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LA refinery 2020

An aerial view shows Marathon Petroleum Corporation's Los Angeles refinery on April 22, 2020. (Photo: David McNew/Getty Images)

'Speeding in the Wrong Direction,' Fossil Fuel Demand Tops Pre-Pandemic Levels

"So much for 'building back better' and a 'green recovery,'" said youth climate leader Greta Thunberg.

Jessica Corbett

Climate campaigners and energy experts are responding to a recent rise in fossil fuel demand by reiterating the necessity of rapidly transitioning to renewable sources like solar and wind, with Swedish activist Greta Thunberg warning Monday that "we are still speeding in the wrong direction."

Thunberg yet again took aim at world leaders' empty promises to combat the climate emergency, including through policies and investments provoked by the Covid-19 pandemic. As she put it: "So much for 'building back better' and a 'green recovery.'"

The 18-year-old—whose solo protests outside the Swedish Parliament sparked the global youth-led Fridays for Future movement—was reacting on Twitter to new reporting from Reuters that demand for coal and gas has topped pre-coronavirus highs, "with oil not far behind, dealing a setback to hopes the pandemic would spur a faster transition to clean energy."

Reuters highlighted figures from the International Energy Agency (IEA), the global energy watchdog which made clear in May that countries' current climate pledges are deeply inadequate and allowing new fossil fuel projects is incompatible with the global goal to dramatically cut planet-heating pollution.

Three-quarters of the world's total energy demand is still met by fossil fuels and both coal and gas demand are projected to surpass 2019 levels, according to the IEA. Coal demand is expected to rise 4.5% this year and gas demand is on track to increase 3.2%, after falling 1.9% last year.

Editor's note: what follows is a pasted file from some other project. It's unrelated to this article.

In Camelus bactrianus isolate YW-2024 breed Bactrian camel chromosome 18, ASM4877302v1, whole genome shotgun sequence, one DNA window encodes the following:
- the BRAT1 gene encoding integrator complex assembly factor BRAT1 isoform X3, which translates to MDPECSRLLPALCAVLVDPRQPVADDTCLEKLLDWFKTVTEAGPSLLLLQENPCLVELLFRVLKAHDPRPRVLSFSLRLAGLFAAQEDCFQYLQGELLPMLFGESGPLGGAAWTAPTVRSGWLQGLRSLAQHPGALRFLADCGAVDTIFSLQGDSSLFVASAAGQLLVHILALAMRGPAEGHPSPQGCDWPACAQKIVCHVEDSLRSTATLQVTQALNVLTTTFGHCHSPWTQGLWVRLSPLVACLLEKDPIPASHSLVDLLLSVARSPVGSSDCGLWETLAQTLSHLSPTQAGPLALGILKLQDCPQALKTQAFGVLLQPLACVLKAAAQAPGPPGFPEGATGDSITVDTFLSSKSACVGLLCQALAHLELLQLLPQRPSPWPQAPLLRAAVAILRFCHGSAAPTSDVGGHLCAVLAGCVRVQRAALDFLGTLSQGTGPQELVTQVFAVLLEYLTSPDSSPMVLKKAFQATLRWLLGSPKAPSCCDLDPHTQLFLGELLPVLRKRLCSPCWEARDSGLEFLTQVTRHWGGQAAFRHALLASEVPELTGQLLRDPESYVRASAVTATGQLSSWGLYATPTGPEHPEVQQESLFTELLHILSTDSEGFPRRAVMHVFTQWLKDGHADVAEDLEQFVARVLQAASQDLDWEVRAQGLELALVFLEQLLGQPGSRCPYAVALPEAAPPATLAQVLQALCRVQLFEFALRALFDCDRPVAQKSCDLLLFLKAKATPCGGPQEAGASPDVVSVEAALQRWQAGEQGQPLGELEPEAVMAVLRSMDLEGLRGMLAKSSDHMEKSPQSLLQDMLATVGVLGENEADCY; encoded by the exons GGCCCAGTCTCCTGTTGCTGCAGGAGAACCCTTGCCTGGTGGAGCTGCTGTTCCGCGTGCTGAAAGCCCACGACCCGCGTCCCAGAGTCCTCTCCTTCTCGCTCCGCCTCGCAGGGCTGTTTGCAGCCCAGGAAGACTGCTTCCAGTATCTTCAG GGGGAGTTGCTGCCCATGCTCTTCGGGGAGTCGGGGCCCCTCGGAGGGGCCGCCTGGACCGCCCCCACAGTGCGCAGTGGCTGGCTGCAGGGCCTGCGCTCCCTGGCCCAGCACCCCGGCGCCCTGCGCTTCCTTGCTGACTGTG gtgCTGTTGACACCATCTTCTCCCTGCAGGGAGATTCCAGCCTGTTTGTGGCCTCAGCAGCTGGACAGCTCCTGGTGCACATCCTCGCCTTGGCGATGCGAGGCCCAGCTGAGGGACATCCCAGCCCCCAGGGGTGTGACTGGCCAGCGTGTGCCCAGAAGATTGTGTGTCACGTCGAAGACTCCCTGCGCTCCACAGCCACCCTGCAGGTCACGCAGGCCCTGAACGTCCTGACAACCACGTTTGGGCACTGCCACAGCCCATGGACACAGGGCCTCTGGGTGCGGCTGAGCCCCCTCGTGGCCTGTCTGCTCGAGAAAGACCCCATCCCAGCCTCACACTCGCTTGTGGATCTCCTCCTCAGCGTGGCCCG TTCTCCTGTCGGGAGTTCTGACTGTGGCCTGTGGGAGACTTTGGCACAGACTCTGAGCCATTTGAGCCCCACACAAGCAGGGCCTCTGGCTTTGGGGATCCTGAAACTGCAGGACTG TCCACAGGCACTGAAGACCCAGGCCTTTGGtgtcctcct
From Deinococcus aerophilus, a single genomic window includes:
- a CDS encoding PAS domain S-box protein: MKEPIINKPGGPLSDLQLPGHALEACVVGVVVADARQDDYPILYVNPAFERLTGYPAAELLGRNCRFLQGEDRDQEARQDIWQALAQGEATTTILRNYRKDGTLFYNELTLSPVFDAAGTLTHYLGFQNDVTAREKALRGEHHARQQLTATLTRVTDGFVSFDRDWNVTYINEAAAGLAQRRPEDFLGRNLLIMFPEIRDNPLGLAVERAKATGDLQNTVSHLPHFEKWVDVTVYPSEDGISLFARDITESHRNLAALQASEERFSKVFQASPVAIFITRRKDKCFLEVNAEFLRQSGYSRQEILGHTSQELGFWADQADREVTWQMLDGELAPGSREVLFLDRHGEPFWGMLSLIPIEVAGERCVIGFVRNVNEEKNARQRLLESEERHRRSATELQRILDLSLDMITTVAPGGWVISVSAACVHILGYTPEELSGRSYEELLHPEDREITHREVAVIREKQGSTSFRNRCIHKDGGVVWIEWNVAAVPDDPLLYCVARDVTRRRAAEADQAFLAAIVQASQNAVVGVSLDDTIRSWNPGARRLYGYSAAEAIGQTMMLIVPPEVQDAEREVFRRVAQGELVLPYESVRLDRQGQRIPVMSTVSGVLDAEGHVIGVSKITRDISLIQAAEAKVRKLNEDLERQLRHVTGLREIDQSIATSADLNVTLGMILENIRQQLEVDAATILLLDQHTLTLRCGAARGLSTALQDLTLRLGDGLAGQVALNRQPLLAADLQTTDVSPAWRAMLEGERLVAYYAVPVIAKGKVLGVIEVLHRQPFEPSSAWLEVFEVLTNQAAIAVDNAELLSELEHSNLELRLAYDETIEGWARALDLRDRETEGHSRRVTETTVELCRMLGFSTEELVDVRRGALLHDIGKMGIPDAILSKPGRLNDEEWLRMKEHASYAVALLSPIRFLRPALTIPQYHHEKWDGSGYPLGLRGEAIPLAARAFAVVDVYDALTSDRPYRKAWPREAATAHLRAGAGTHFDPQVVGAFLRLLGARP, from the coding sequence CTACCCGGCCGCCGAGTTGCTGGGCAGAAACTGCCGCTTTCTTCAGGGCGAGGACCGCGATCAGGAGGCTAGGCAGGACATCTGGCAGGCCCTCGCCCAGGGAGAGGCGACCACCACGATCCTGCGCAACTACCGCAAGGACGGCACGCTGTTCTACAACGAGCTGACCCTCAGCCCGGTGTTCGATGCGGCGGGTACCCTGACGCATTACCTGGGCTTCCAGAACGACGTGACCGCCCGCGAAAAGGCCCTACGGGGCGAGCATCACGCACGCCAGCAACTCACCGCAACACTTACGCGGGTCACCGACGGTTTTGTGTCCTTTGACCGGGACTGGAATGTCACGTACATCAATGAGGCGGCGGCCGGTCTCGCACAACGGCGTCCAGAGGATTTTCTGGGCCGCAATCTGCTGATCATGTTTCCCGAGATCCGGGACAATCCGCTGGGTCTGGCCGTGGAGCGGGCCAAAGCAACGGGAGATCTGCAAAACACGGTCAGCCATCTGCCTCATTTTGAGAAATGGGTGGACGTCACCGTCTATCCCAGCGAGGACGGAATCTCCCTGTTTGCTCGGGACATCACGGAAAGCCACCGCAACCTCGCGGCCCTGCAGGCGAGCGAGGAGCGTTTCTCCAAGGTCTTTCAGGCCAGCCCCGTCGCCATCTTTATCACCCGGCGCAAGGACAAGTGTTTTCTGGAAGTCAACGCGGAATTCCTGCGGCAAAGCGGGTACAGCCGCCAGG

As the news agency reported:

Global natural gas shortages, record gas and coal prices, a power crunch in China, and a three-year high on oil prices all tell one story—demand for energy has roared back and the world still needs fossil fuels to meet most of those energy needs.

"The demand fall during the pandemic was entirely linked to governments' decision to restrict movements and had nothing to do with the energy transition," Cuneyt Kazokoglu, head of oil demand analysis at FGE told Reuters.

"The energy transition and decarbonization are decade-long strategies and do not happen overnight."

Fatih Birol, head of the Paris-based IEA, has recently not only agreed with the consultant's analysis but also made a case for transitioning power systems.

Faced with a steep rise in European gas prices last month, Birol said in a statement that "it is inaccurate and misleading to lay the responsibility at the door of the clean energy transition."

"Today's situation is a reminder to governments, especially as we seek to accelerate clean energy transitions, of the importance of secure and affordable energy supplies—particularly for the most vulnerable people in our societies," Birol added. "Well-managed clean energy transitions are a solution to the issues that we are seeing in gas and electricity markets today—not the cause of them."

"Well-managed clean energy transitions are a solution to the issues that we are seeing in gas and electricity markets today—not the cause of them."
—Fatih Birol, IEA

Reporting last week on the rising demand for gas and its impact on electricity bills and factories, The New York Times noted that "growing concerns about climate change, expressed by shareholders or via court cases like the decision by a Dutch court in May ordering Royal Dutch Shell to cut greenhouse-gas emissions, may make some companies hesitate to invest in new multibillion-dollar fossil fuel projects."

While one expert at the consultancy Rystad Energy suggested that such hesitancy could lead to "more volatile" markets, the Times added that a shift to power from clean sources like wind and solar eventually "may help protect consumers from the tyranny of the global commodity markets," though "the events of this fall suggest that goal is some distance away."

In response to that report, some experts called for speeding up the transition to clean energy and storage rather than clinging to gas. The Times coverage came as youth climate leaders, including Thunberg and Ugandan activist Vanessa Nakate, marched through Milan, Italy.

That march followed the United Nations-sponsored Youth4Climate summit that featured speeches from Thunberg and Nakate, and was held to craft proposals for attendees of the U.N. conference known as COP 26, set to begin in Glasgow, Scotland later this month.

"'Build back better.' Blah blah blah," Thunberg said in her address. "This is all we hear from our so-called leaders. Words—words that sound great but so far have led to no action. Our hopes and dreams drowned in their empty words and promises."


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